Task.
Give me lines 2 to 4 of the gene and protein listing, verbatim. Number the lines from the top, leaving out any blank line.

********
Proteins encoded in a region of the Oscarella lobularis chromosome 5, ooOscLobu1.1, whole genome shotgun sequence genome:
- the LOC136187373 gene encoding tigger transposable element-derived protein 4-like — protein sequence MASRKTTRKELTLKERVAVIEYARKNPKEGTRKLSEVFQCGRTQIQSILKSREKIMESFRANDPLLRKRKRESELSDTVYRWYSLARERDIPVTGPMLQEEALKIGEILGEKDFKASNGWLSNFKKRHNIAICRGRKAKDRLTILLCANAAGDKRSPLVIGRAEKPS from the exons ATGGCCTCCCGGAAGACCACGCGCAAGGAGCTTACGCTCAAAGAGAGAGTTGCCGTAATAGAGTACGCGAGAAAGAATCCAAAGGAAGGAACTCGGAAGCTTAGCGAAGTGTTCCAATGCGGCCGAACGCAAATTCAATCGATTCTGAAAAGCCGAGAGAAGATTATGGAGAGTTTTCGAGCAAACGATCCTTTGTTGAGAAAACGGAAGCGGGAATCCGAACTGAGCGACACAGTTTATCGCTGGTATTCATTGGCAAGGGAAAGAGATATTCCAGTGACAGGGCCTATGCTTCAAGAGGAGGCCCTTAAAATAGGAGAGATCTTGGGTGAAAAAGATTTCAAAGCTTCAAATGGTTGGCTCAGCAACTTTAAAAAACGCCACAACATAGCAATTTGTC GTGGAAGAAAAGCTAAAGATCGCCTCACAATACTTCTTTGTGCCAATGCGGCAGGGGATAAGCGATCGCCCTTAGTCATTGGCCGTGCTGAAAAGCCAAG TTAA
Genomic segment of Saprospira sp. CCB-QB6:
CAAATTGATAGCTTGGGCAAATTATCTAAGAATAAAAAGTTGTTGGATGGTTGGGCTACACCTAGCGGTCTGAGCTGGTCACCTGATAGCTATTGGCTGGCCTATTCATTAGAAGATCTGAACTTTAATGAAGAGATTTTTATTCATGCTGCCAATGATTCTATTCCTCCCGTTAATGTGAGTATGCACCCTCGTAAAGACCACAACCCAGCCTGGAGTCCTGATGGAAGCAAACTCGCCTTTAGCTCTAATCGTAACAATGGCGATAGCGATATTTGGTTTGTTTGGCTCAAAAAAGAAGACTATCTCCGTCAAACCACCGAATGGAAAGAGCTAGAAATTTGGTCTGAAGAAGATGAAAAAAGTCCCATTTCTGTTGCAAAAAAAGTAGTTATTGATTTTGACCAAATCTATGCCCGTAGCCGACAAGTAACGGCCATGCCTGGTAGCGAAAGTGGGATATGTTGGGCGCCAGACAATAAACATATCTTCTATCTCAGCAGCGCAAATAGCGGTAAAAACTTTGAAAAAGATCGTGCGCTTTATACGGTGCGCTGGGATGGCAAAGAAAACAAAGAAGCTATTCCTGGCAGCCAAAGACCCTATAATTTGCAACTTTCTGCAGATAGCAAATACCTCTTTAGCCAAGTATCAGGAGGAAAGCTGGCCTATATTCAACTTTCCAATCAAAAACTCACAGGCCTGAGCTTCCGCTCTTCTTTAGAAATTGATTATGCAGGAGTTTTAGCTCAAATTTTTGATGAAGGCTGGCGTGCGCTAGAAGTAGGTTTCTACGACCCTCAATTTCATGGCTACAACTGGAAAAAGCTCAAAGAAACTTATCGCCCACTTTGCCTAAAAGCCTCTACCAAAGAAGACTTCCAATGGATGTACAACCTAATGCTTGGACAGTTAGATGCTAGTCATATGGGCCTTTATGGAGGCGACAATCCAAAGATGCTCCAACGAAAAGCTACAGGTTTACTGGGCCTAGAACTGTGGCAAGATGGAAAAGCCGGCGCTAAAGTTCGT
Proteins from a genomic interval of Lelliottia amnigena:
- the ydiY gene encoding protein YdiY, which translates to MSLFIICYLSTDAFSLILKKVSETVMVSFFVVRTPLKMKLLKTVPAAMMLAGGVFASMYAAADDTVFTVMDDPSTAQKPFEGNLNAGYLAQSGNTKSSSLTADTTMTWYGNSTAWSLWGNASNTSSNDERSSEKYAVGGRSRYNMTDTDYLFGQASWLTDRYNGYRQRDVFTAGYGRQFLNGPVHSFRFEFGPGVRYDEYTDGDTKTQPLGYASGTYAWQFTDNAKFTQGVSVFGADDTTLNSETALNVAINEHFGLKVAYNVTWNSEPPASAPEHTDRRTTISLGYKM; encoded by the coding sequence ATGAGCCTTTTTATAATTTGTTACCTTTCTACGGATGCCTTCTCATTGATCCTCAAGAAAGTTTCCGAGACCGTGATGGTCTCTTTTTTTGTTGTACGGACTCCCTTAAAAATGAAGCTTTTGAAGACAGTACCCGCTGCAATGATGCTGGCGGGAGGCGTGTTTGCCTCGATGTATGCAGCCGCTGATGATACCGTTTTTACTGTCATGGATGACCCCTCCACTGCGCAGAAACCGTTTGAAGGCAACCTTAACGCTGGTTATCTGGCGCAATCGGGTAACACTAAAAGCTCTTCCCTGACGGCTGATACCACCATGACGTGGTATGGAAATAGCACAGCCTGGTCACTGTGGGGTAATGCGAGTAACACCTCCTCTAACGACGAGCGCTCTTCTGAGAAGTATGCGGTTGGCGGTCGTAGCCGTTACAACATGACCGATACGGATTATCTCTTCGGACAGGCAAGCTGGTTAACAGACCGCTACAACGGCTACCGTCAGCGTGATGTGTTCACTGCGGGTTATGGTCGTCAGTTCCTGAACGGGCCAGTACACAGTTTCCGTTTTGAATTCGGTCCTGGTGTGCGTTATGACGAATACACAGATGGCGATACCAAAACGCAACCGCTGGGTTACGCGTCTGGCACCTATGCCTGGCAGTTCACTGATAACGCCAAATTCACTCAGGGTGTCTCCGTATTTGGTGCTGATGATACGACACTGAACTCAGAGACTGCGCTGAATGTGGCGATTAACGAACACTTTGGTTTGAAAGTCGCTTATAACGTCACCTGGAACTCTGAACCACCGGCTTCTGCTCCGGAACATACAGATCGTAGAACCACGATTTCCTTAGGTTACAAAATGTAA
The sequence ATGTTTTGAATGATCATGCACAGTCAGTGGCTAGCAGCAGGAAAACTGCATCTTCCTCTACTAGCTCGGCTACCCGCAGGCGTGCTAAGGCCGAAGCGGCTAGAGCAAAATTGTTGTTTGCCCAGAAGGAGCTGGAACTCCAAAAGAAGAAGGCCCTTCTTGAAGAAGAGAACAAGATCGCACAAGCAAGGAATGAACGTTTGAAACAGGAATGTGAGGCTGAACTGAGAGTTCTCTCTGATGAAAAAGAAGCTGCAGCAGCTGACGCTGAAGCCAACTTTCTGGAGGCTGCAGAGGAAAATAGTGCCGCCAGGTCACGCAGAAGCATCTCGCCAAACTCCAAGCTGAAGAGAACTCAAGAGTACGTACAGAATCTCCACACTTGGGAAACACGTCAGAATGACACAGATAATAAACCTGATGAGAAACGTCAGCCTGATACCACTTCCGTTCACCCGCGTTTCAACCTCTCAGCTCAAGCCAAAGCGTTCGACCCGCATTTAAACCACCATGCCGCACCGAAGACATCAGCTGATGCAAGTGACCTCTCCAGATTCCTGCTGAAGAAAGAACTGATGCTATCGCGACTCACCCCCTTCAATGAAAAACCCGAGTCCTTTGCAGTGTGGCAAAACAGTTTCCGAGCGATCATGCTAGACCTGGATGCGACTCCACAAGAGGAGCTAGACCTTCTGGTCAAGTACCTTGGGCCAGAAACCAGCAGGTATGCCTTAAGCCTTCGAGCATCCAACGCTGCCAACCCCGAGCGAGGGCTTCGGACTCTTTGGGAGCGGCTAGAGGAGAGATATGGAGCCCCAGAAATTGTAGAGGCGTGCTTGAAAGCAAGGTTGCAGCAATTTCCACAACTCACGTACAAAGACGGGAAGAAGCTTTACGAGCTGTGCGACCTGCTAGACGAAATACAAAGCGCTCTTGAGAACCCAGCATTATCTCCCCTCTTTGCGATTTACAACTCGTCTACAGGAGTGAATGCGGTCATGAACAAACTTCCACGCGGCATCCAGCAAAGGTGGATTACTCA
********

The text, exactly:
- the LOC136187373 gene encoding tigger transposable element-derived protein 4-like — protein sequence MASRKTTRKELTLKERVAVIEYARKNPKEGTRKLSEVFQCGRTQIQSILKSREKIMESFRANDPLLRKRKRESELSDTVYRWYSLARERDIPVTGPMLQEEALKIGEILGEKDFKASNGWLSNFKKRHNIAICRGRKAKDRLTILLCANAAGDKRSPLVIGRAEKPS from the exons ATGGCCTCCCGGAAGACCACGCGCAAGGAGCTTACGCTCAAAGAGAGAGTTGCCGTAATAGAGTACGCGAGAAAGAATCCAAAGGAAGGAACTCGGAAGCTTAGCGAAGTGTTCCAATGCGGCCGAACGCAAATTCAATCGATTCTGAAAAGCCGAGAGAAGATTATGGAGAGTTTTCGAGCAAACGATCCTTTGTTGAGAAAACGGAAGCGGGAATCCGAACTGAGCGACACAGTTTATCGCTGGTATTCATTGGCAAGGGAAAGAGATATTCCAGTGACAGGGCCTATGCTTCAAGAGGAGGCCCTTAAAATAGGAGAGATCTTGGGTGAAAAAGATTTCAAAGCTTCAAATGGTTGGCTCAGCAACTTTAAAAAACGCCACAACATAGCAATTTGTC GTGGAAGAAAAGCTAAAGATCGCCTCACAATACTTCTTTGTGCCAATGCGGCAGGGGATAAGCGATCGCCCTTAGTCATTGGCCGTGCTGAAAAGCCAAG TTAA
Genomic segment of Saprospira sp. CCB-QB6:
CAAATTGATAGCTTGGGCAAATTATCTAAGAATAAAAAGTTGTTGGATGGTTGGGCTACACCTAGCGGTCTGAGCTGGTCACCTGATAGCTATTGGCTGGCCTATTCATTAGAAGATCTGAACTTTAATGAAGAGATTTTTATTCATGCTGCCAATGATTCTATTCCTCCCGTTAATGTGAGTATGCACCCTCGTAAAGACCACAACCCAGCCTGGAGTCCTGATGGAAGCAAACTCGCCTTTAGCTCTAATCGTAACAATGGCGATAGCGATATTTGGTTTGTTTGGCTCAAAAAAGAAGACTATCTCCGTCAAACCACCGAATGGAAAGAGCTAGAAATTTGGTCTGAAGAAGATGAAAAAAGTCCCATTTCTGTTGCAAAAAAAGTAGTTATTGATTTTGACCAAATCTATGCCCGTAGCCGACAAGTAACGGCCATGCCTGGTAGCGAAAGTGGGATATGTTGGGCGCCAGACAATAAACATATCTTCTATCTCAGCAGCGCAAATAGCGGTAAAAACTTTGAAAAAGATCGTGCGCTTTATACGGTGCGCTGGGATGGCAAAGAAAACAAAGAAGCTATTCCTGGCAGCCAAAGACCCTATAATTTGCAACTTTCTGCAGATAGCAAATACCTCTTTAGCCAAGTATCAGGAGGAAAGCTGGCCTATATTCAACTTTCCAATCAAAAACTCACAGGCCTGAGCTTCCGCTCTTCTTTAGAAATTGATTATGCAGGAGTTTTAGCTCAAATTTTTGATGAAGGCTGGCGTGCGCTAGAAGTAGGTTTCTACGACCCTCAATTTCATGGCTACAACTGGAAAAAGCTCAAAGAAACTTATCGCCCACTTTGCCTAAAAGCCTCTACCAAAGAAGACTTCCAATGGATGTACAACCTAATGCTTGGACAGTTAGATGCTAGTCATATGGGCCTTTATGGAGGCGACAATCCAAAGATGCTCCAACGAAAAGCTACAGGTTTACTGGGCCTAGAACTGTGGCAAGATGGAAAAGCCGGCGCTAAAGTTCGT